When was the last time you heard a song by Will Smith? I heard “Miami” playing in the grocery store the other day, and was instantly transported back to 90s sleepovers with my friend Katie… those were the DAYS
My sister always teases me for liking “old lady fruits.” Dried dates, prunes, raisins, apricots – I love them. I love the chewy texture, and the rich, concentrated flavor that results from extracting their moisture. I belong to that rare breed that would choose an oatmeal raisin cookie over chocolate chip any day. While my friends chowed down on Sour Patch Kids and Reese’s Pieces, Raisinets were my childhood movie snack of choice, and I’m probably the only one in my family who ever ate fruitcake on Christmas without viewing it as a chore.
Another favorite snack of mine as a kid were Fig Newtons. I don’t think I had tried a fresh fig until I was in my twenties, but I loved the deep sweetness of the dried figs that filled those soft cookies. I had bought a package of dried figs while visiting my parents in Connecticut over the holidays, but never found the chance to use them. I was in Connecticut again this past weekend, and my mom reminded me that I had a whole package of dried figs in her pantry that needed to be used soon.
Since my dad is the only one in my family who enjoys figs as much as I do, I wanted to find a recipe that would mask their chewy figgy-ness, but benefit from their rich flavor. My mom loves spice cake, so I decided that would be the perfect vehicle to slowly ease her into the fig club. Yeah right.
As a kid, one of my favorite books was called Liver Cookies – gross, right? The premise of the book was that these two young girls decide to blend up healthy foods that kids usually despise, like broccoli, and incorporate them into baked goods, so that no one would even know they were getting their vitamins while eating a brownie. In a way, this spice cake reminded me of that book, since I pureed the figs after stewing them so that their texture wouldn’t be as prominent in the cake. This gave the cake more of a figgy nuance, and eliminated any possibility of the cake coming out dry.
My experiment seemed to work, as my mom devoured her slice with gusto. This recipe works well as a base for any kind of dried fruit or nut – the original called for walnuts, but I had leftover pecans that I substituted. I also only used half of the amount of sugar in the recipe, since pureeing the figs added another element of sweetness. To make it “healthier,” I swapped half of the all-purpose flour for whole wheat, and I liked the hint of nuttiness it gave to the cake.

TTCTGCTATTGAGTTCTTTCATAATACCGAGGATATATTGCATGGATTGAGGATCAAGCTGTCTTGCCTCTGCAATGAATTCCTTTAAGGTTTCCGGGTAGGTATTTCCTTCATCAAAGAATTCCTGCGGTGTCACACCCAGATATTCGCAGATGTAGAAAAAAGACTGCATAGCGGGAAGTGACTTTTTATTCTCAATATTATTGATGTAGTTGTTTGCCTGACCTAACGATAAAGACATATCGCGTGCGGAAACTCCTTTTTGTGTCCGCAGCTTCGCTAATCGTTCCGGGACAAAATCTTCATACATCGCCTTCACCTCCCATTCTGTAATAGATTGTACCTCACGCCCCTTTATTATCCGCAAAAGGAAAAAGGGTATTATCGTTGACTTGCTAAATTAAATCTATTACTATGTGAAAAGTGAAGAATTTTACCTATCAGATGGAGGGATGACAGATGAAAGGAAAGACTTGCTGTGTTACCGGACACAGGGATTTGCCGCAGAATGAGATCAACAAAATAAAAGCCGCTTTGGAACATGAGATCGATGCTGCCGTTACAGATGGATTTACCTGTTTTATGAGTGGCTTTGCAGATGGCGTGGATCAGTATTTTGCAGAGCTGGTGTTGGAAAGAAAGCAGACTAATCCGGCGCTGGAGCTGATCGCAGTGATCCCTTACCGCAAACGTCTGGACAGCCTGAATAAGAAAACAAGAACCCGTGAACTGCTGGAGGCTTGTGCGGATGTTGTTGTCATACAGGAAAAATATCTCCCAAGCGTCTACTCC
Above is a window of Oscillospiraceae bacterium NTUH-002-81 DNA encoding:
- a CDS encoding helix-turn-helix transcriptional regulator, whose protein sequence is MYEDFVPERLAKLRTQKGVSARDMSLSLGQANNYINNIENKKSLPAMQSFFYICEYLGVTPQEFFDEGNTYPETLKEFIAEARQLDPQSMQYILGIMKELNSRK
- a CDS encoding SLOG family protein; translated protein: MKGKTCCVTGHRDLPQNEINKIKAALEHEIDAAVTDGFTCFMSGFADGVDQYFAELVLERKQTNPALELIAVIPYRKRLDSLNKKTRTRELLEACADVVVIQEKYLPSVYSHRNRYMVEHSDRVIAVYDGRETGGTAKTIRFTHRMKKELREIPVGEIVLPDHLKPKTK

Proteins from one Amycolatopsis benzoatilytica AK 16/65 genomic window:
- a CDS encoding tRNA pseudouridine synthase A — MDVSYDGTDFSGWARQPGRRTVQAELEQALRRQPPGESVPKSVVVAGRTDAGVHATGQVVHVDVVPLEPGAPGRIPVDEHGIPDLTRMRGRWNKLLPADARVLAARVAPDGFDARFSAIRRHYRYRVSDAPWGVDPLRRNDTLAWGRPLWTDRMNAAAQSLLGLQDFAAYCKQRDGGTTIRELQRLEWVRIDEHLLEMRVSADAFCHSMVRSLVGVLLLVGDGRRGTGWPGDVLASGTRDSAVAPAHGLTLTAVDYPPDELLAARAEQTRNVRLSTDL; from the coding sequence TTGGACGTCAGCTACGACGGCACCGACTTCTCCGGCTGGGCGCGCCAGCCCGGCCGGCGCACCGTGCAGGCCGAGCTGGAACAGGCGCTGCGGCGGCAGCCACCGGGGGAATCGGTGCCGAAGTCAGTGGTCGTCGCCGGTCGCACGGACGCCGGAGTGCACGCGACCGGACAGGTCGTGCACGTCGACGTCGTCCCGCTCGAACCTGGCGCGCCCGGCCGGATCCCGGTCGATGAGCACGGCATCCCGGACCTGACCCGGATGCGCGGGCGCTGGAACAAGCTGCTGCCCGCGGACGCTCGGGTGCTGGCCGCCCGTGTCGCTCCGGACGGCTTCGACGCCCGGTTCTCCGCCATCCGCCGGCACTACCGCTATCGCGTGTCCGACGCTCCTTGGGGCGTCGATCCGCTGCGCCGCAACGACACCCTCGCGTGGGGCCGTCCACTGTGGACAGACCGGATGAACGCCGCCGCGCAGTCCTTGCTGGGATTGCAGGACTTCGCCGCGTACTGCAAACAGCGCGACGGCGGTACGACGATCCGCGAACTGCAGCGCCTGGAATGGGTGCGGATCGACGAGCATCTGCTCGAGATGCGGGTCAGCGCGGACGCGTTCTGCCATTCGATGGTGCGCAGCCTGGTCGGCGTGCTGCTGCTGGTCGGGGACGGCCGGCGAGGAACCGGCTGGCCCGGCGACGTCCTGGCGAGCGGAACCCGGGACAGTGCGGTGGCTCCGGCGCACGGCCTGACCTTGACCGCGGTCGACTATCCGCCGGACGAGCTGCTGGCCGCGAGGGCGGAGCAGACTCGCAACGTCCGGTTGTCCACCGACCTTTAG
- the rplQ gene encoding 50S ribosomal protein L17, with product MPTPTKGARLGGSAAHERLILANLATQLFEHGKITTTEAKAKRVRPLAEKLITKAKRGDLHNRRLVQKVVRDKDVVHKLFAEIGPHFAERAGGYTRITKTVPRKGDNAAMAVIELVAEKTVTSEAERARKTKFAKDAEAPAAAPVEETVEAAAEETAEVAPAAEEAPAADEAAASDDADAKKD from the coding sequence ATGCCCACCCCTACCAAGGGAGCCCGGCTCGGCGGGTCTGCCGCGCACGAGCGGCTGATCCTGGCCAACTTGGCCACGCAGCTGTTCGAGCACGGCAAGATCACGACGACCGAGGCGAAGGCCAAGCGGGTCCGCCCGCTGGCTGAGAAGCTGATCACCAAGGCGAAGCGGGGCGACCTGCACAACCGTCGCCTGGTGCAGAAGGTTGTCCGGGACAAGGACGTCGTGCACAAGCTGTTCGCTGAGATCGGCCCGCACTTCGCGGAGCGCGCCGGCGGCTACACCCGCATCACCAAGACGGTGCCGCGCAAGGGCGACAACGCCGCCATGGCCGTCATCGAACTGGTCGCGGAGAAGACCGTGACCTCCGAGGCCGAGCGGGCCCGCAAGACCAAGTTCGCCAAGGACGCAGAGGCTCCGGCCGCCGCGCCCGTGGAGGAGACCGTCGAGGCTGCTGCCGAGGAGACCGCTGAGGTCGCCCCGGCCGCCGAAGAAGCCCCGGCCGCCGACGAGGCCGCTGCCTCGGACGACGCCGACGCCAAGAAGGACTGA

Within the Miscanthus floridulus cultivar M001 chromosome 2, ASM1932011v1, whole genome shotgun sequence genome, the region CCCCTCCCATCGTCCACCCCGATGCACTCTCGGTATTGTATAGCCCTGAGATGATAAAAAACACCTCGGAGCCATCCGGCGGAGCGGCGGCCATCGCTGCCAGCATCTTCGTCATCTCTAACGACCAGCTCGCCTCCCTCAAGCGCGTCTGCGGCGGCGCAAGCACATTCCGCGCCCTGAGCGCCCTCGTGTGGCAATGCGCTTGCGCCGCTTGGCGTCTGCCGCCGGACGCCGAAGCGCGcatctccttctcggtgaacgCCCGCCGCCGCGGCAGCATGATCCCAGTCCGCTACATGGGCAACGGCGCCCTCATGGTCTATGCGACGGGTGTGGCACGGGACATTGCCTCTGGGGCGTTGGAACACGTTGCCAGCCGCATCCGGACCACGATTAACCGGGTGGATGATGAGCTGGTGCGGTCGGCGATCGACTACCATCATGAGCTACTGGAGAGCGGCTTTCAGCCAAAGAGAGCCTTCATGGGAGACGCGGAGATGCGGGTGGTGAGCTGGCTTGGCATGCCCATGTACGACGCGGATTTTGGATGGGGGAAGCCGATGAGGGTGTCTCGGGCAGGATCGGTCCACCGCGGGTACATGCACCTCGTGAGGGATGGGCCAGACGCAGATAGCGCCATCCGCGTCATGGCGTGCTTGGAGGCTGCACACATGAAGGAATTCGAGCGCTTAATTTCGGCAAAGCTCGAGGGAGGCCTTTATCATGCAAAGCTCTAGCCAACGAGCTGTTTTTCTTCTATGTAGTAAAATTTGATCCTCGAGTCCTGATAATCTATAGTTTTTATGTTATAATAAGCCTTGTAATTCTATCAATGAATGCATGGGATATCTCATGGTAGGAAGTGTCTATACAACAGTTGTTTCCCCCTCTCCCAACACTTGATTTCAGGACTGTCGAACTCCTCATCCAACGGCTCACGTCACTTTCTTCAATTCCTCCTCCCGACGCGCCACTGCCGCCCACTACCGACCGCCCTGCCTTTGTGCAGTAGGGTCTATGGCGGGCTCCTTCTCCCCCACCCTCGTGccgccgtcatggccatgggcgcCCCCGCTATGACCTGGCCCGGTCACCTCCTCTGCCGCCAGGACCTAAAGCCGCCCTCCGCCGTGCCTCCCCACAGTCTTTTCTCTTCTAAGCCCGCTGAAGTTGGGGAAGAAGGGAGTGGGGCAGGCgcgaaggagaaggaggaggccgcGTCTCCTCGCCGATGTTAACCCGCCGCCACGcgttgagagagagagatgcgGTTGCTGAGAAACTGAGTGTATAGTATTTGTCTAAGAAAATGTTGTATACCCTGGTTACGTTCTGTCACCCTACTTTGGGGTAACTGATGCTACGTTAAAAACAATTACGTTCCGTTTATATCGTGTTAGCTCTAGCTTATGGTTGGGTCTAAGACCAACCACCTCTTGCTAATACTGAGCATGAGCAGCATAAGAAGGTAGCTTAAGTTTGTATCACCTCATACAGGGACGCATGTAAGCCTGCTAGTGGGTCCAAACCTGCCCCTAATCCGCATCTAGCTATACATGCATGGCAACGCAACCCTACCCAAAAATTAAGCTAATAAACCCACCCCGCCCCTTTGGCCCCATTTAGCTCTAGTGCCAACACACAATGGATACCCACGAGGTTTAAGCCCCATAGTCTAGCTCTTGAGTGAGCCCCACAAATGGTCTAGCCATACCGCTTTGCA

This isn’t your great-aunt’s stale fruitcake – the fig mixture prevents the cake from drying out, and adds a rich depth of flavor that granulated sugar can’t emulate. Since I baked it in a loaf pan rather than a Bundt, it’s technically bread rather than cake, and thus it’s appropriate to eat for breakfast! Right?
Spice Cake With Figs & Pecans
Adapted from this recipe
-1 pound dried figs, stems removed (I actually found it easier to cut the stems off after the figs were stewed)
-1/2 cup almond milk
-3/4 cup all-purpose flour
-3/4 cup whole wheat flour
-1 teaspoon baking powder
-1/2 teaspoon baking soda
-1/2 teaspoon salt
-1/2 teaspoon ground cinnamon
-1/4 teaspoon ground cloves
-1/2 cup butter, softened
-1/2 cup sugar
-1 teaspoon vanilla extract
-pecans, or any nut you have on hand (optional)
- Preheat oven to 350 degrees F (175 degrees C). Grease and flour a loaf or Bundt pan. Place the figs into a saucepan, cover with water, and simmer on low heat for about 5 minutes. Drain and cool, reserving 1/2 cup of the liquid.
- Cut the figs into 1/4 inch cubes. In a food processor, combine the reserved fig liquid and the figs in batches, until they’re more of a paste consistency. Sift together the flour, baking powder, baking soda, salt, cinnamon and cloves; set aside.
- In a large bowl, cream together the butter and sugar until light and fluffy. Beat in the eggs one at a time, then stir in the vanilla. Beat in the flour mixture alternately with the almond milk. Stir in the fig mixture and pecans. Pour into prepared baking vessel.
- Bake in the preheated oven for 30 to 45 minutes, or until a toothpick inserted into the center of the cake comes out mostly clean, but with a few crumbs (I prefer to underbake slightly, so that the cake doesn’t dry out – it will continue baking for a bit even after it’s out of the oven). Let it cool for 15 minutes, then turn out onto a wire rack and cool completely.
- Or, just grab a fork like I did and eat it warm out of the oven :)